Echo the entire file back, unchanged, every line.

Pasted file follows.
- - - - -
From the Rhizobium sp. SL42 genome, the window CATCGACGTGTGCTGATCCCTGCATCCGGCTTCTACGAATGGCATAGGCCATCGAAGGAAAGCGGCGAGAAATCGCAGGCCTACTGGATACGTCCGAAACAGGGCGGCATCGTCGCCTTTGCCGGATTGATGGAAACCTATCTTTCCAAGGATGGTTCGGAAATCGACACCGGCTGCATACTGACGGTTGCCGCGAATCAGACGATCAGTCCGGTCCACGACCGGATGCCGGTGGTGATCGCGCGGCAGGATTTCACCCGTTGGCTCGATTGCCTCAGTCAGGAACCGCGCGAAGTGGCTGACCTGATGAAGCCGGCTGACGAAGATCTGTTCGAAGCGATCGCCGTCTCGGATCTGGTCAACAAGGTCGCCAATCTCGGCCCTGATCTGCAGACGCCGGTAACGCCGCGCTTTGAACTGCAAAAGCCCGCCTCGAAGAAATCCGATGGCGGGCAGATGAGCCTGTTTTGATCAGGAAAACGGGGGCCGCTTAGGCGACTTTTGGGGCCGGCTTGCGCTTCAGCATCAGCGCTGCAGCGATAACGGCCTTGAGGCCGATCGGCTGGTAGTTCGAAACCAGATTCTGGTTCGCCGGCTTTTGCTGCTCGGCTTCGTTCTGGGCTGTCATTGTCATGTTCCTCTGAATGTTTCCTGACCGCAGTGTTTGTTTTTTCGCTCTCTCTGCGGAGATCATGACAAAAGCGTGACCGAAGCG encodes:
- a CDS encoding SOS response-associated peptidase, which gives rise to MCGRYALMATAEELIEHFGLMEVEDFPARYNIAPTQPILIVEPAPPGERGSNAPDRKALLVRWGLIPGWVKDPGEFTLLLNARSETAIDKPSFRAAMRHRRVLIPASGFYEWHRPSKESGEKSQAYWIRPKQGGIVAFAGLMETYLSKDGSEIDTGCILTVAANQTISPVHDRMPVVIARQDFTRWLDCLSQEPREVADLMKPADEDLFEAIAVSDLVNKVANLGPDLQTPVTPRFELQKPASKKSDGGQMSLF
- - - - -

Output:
From the Rhizobium sp. SL42 genome, the window CATCGACGTGTGCTGATCCCTGCATCCGGCTTCTACGAATGGCATAGGCCATCGAAGGAAAGCGGCGAGAAATCGCAGGCCTACTGGATACGTCCGAAACAGGGCGGCATCGTCGCCTTTGCCGGATTGATGGAAACCTATCTTTCCAAGGATGGTTCGGAAATCGACACCGGCTGCATACTGACGGTTGCCGCGAATCAGACGATCAGTCCGGTCCACGACCGGATGCCGGTGGTGATCGCGCGGCAGGATTTCACCCGTTGGCTCGATTGCCTCAGTCAGGAACCGCGCGAAGTGGCTGACCTGATGAAGCCGGCTGACGAAGATCTGTTCGAAGCGATCGCCGTCTCGGATCTGGTCAACAAGGTCGCCAATCTCGGCCCTGATCTGCAGACGCCGGTAACGCCGCGCTTTGAACTGCAAAAGCCCGCCTCGAAGAAATCCGATGGCGGGCAGATGAGCCTGTTTTGATCAGGAAAACGGGGGCCGCTTAGGCGACTTTTGGGGCCGGCTTGCGCTTCAGCATCAGCGCTGCAGCGATAACGGCCTTGAGGCCGATCGGCTGGTAGTTCGAAACCAGATTCTGGTTCGCCGGCTTTTGCTGCTCGGCTTCGTTCTGGGCTGTCATTGTCATGTTCCTCTGAATGTTTCCTGACCGCAGTGTTTGTTTTTTCGCTCTCTCTGCGGAGATCATGACAAAAGCGTGACCGAAGCG encodes:
- a CDS encoding SOS response-associated peptidase, which gives rise to MCGRYALMATAEELIEHFGLMEVEDFPARYNIAPTQPILIVEPAPPGERGSNAPDRKALLVRWGLIPGWVKDPGEFTLLLNARSETAIDKPSFRAAMRHRRVLIPASGFYEWHRPSKESGEKSQAYWIRPKQGGIVAFAGLMETYLSKDGSEIDTGCILTVAANQTISPVHDRMPVVIARQDFTRWLDCLSQEPREVADLMKPADEDLFEAIAVSDLVNKVANLGPDLQTPVTPRFELQKPASKKSDGGQMSLF